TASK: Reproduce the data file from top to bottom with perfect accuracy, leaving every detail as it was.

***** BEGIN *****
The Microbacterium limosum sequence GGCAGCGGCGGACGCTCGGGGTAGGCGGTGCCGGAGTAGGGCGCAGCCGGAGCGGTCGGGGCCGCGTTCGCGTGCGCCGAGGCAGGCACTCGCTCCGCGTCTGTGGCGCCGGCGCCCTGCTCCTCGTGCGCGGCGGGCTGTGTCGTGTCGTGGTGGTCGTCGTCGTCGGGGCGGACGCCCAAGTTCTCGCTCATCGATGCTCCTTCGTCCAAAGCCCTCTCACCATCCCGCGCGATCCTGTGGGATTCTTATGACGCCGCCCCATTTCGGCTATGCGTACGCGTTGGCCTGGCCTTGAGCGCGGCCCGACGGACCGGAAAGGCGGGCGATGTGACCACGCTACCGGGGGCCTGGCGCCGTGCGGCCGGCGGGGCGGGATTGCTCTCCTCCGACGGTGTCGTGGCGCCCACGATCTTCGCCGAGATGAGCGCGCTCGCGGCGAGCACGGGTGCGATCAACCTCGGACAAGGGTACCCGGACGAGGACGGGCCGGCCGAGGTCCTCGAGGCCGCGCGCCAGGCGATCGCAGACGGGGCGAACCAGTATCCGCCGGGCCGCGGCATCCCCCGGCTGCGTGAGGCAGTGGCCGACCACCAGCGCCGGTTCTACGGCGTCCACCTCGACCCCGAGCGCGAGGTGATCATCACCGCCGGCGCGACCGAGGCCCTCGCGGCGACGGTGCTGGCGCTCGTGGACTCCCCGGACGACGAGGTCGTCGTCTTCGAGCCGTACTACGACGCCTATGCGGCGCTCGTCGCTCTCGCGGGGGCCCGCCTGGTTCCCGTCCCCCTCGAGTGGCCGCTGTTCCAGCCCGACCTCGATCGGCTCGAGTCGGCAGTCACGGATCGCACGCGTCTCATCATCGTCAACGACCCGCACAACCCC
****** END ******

The Microbacterium limosum sequence GGCAGCGGCGGACGCTCGGGGTAGGCGGTGCCGGAGTAGGGCGCAGCCGGAGCGGTCGGGGCCGCGTTCGCGTGCGCCGAGGCAGGCACTCGCTCCGCGTCTGTGGCGCCGGCGCCCTGCTCCTCGTGCGCGGCGGGCTGTGTCGTGTCGTGGTGGTCGTCGTCGTCGGGGCGGACGCCCAAGTTCTCGCTCATCGATGCTCCTTCGTCCAAAGCCCTCTCACCATCCCGCGCGATCCTGTGGGATTCTTATGACGCCGCCCCATTTCGGCTATGCGTACGCGTTGGCCTGGCCTTGAGCGCGGCCCGACGGACCGGAAAGGCGGGCGATGTGACCACGCTACCGGGGGCCTGGCGCCGTGCGGCCGGCGGGGCGGGATTGCTCTCCTCCGACGGTGTCGTGGCGCCCACGATCTTCGCCGAGATGAGCGCGCTCGCGGCGAGCACGGGTGCGATCAACCTCGGACAAGGGTACCCGGACGAGGACGGGCCGGCCGAGGTCCTCGAGGCCGCGCGCCAGGCGATCGCAGACGGGGCGAACCAGTATCCGCCGGGCCGCGGCATCCCCCGGCTGCGTGAGGCAGTGGCCGACCACCAGCGCCGGTTCTACGGCGTCCACCTCGACCCCGAGCGCGAGGTGATCATCACCGCCGGCGCGACCGAGGCCCTCGCGGCGACGGTGCTGGCGCTCGTGGACTCCCCGGACGACGAGGTCGTCGTCTTCGAGCCGTACTACGACGCCTATGCGGCGCTCGTCGCTCTCGCGGGGGCCCGCCTGGTTCCCGTCCCCCTCGAGTGGCCGCTGTTCCAGCCCGACCTCGATCGGCTCGAGTCGGCAGTCACGGATCGCACGCGTCTCATCATCGTCAACGACCCGCACAACCCC